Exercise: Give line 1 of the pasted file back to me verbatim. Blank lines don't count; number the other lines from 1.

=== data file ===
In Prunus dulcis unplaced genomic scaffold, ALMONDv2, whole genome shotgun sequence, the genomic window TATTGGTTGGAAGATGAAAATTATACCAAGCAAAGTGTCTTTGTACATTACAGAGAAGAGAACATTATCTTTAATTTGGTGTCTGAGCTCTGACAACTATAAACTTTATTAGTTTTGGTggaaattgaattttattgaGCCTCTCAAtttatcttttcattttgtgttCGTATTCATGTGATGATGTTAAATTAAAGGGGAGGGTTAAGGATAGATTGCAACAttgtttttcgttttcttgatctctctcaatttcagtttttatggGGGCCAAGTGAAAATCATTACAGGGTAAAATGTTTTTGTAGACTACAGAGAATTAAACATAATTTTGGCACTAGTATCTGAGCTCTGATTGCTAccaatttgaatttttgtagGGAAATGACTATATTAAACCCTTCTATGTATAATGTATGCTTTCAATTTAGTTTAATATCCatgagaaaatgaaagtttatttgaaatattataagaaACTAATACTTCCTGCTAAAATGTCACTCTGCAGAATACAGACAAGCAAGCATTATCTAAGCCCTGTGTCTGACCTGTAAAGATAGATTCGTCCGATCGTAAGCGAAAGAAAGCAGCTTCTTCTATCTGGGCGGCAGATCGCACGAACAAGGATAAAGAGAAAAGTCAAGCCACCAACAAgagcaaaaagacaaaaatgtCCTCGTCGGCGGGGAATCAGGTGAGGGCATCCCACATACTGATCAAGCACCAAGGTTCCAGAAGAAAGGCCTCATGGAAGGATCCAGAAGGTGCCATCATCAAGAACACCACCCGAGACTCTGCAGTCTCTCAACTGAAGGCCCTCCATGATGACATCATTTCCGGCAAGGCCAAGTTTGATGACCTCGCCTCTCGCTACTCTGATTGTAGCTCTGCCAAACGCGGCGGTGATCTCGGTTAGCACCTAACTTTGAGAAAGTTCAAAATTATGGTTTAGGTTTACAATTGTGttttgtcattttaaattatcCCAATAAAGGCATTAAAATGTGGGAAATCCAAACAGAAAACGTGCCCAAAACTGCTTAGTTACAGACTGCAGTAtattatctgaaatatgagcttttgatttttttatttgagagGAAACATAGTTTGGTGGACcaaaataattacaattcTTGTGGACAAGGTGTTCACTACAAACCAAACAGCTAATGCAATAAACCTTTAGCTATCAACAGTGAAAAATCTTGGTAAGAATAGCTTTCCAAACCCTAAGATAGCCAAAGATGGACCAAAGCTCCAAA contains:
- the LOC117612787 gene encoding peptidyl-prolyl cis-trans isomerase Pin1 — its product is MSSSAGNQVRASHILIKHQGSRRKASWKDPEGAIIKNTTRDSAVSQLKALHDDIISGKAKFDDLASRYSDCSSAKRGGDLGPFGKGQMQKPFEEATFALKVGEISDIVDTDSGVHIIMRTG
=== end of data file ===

In Prunus dulcis unplaced genomic scaffold, ALMONDv2, whole genome shotgun sequence, the genomic window TATTGGTTGGAAGATGAAAATTATACCAAGCAAAGTGTCTTTGTACATTACAGAGAAGAGAACATTATCTTTAATTTGGTGTCTGAGCTCTGACAACTATAAACTTTATTAGTTTTGGTggaaattgaattttattgaGCCTCTCAAtttatcttttcattttgtgttCGTATTCATGTGATGATGTTAAATTAAAGGGGAGGGTTAAGGATAGATTGCAACAttgtttttcgttttcttgatctctctcaatttcagtttttatggGGGCCAAGTGAAAATCATTACAGGGTAAAATGTTTTTGTAGACTACAGAGAATTAAACATAATTTTGGCACTAGTATCTGAGCTCTGATTGCTAccaatttgaatttttgtagGGAAATGACTATATTAAACCCTTCTATGTATAATGTATGCTTTCAATTTAGTTTAATATCCatgagaaaatgaaagtttatttgaaatattataagaaACTAATACTTCCTGCTAAAATGTCACTCTGCAGAATACAGACAAGCAAGCATTATCTAAGCCCTGTGTCTGACCTGTAAAGATAGATTCGTCCGATCGTAAGCGAAAGAAAGCAGCTTCTTCTATCTGGGCGGCAGATCGCACGAACAAGGATAAAGAGAAAAGTCAAGCCACCAACAAgagcaaaaagacaaaaatgtCCTCGTCGGCGGGGAATCAGGTGAGGGCATCCCACATACTGATCAAGCACCAAGGTTCCAGAAGAAAGGCCTCATGGAAGGATCCAGAAGGTGCCATCATCAAGAACACCACCCGAGACTCTGCAGTCTCTCAACTGAAGGCCCTCCATGATGACATCATTTCCGGCAAGGCCAAGTTTGATGACCTCGCCTCTCGCTACTCTGATTGTAGCTCTGCCAAACGCGGCGGTGATCTCGGTTAGCACCTAACTTTGAGAAAGTTCAAAATTATGGTTTAGGTTTACAATTGTGttttgtcattttaaattatcCCAATAAAGGCATTAAAATGTGGGAAATCCAAACAGAAAACGTGCCCAAAACTGCTTAGTTACAGACTGCAGTAtattatctgaaatatgagcttttgatttttttatttgagagGAAACATAGTTTGGTGGACcaaaataattacaattcTTGTGGACAAGGTGTTCACTACAAACCAAACAGCTAATGCAATAAACCTTTAGCTATCAACAGTGAAAAATCTTGGTAAGAATAGCTTTCCAAACCCTAAGATAGCCAAAGATGGACCAAAGCTCCAAA contains: